Marvel Madness

That Time Captain America and an Evil Gorilla Journeyed To the Center of the Earth


If there’s one thing that would shock my teenage self more than the fact that I no longer find the Joker to be an interesting villain, it’s my love for Captain America. Growing up Cap seemed like one of the most boring superheroes imaginable. He was this incredibly square and bland hero that stood for a bygone era of jingoistic pride for our damaged country. But those are the angry thoughts of a stupid high-schooler who had never actually read a Captain America comic. But over the last few years I’ve given Cap a shot, and he’s quickly come to be one of my favorite superheroes of them all. It probably started with the MCU portrayal of Cap, which couldn’t be more likable. After seeing Chris Evans’ earnest and eternally optimistic performance as Captain America, I began looking up the comics of the character, and while he’s a pretty different character in the pages of the comics, he’s just as great. I’ve mainly had experience with more modern stories of Captain America, specifically the spectacular Ed Brubaker/Steve Epting run that’s rightly considered some of the best comics of all time. But lately I’ve been going back, and reading some of the classic stuff. And guys, it’s a blast. There’s some insane comics from this early run, and some truly great stuff. There are beautifully illustrated comics from Jim Steranko and some iconic Jack Kirby work. But in this story I’ve found something deserving of Marvel Madness. Because this is some of the silliest stuff I’ve ever written about on here.

The story starts off with Captain America and his new friend Sam Wilson, the Falcon, stopping by a secret SHIELD base under a barbershop to introduce Sam to Nick Fury. Now, this was pretty early on in Sam’s existence, and the guy has changed a lot in the impending years. First of all, there’s his shockingly bad green and orange  costume, and then there’s the fact that he doesn’t have his wings yet. He’s basically just a really good fighter with a pet hawk. But I guess that’s all it takes to be a superhero, because Steve and Sam have been getting along great, and now Cap wants to show him off a bit with his SHIELD buddies. So they go down to the base, and Nick offers to help test Sam’s fighting skills. They then pile in an elevator with Dum Dum Dugan and head down to some secret training room, which is also the laboratory for a hideously ugly scientist named Doctor Gorbo. And as Sam starts sparring with Dum Dum we see that Dr. Gorbo is an interesting little man. He’s incredibly bitter of these strong, virile men, and is just sitting up in his lab, lamenting the fact that women always are interested in them, and not him. Yeah, Dr. Gorbo is basically one of those whiny men’s-rights-activists that think that it’s a crime women aren’t lining up to be with their repellent personalities.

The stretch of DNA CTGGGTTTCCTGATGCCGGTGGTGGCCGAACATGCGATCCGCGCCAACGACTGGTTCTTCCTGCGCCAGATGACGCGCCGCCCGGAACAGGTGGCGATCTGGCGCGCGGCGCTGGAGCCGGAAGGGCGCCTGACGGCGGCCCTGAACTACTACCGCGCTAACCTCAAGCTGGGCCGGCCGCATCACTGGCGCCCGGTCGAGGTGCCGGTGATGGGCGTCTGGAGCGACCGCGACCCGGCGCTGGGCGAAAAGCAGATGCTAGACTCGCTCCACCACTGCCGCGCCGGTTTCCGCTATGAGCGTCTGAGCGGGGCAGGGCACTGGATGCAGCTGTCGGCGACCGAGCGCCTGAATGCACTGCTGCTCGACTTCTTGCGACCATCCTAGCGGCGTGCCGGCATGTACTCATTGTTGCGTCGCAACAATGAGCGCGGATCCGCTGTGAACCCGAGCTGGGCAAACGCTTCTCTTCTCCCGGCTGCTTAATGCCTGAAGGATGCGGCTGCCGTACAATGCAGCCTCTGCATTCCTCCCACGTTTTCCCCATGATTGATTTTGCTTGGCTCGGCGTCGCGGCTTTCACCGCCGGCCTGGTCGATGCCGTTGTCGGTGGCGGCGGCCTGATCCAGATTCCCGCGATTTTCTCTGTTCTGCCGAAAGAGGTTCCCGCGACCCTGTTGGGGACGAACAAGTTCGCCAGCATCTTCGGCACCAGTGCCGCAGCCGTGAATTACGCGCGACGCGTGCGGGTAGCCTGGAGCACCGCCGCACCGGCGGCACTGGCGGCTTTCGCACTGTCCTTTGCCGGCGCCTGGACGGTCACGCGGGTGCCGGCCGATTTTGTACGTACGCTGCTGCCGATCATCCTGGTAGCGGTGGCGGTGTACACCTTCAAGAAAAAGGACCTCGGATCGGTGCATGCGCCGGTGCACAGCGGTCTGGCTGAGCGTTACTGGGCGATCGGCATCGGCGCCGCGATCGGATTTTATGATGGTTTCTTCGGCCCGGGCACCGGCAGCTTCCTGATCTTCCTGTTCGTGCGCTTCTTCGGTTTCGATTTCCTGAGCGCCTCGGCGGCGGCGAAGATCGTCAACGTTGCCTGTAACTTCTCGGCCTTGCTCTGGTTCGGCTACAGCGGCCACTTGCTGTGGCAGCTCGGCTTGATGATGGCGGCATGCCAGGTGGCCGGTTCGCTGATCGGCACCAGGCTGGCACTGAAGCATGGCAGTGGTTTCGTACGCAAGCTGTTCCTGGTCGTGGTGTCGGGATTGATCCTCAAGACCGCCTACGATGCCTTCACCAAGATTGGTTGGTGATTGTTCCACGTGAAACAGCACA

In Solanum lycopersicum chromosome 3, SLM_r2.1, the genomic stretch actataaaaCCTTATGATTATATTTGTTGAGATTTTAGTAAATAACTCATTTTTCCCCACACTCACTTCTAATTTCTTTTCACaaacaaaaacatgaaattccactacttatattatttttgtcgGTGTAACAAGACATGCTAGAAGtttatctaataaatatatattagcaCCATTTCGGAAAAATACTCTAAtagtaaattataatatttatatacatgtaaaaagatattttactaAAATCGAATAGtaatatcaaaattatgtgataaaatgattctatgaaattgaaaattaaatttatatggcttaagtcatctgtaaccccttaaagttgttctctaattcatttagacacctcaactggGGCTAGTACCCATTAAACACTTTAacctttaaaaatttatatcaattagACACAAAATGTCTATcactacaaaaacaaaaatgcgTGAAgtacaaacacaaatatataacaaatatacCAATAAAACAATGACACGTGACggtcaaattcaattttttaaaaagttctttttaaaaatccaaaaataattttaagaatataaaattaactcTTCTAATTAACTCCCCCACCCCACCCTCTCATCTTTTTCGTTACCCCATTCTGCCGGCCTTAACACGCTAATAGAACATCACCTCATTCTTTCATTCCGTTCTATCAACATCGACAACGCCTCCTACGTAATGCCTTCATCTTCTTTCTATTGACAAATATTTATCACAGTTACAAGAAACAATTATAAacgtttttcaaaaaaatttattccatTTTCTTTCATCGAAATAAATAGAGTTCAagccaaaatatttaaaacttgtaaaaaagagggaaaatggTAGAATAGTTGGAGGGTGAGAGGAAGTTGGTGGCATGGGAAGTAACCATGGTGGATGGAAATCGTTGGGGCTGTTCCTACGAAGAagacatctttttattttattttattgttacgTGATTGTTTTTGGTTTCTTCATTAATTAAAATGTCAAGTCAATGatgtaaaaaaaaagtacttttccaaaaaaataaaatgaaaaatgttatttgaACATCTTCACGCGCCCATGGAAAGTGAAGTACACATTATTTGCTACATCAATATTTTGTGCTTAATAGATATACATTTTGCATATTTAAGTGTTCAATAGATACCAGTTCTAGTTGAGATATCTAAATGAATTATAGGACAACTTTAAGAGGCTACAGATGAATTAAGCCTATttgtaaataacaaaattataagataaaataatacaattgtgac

Ugh. What a prick. Anyway, Sam has managed to beat up Dum Dum, and gained the respect of both senior SHIELD agents, and made Captain America proud. So after some time congratulating each other on being badasses, Cap goes to chat with Sharon Carter and complain about their constant on-again-off-again relationship that’s currently off. She kind of blows Steve off, saying that she’s busy focusing on some important SHIELD experiment called Project Earth-Dig, which is pretty on the nose, and ditches him.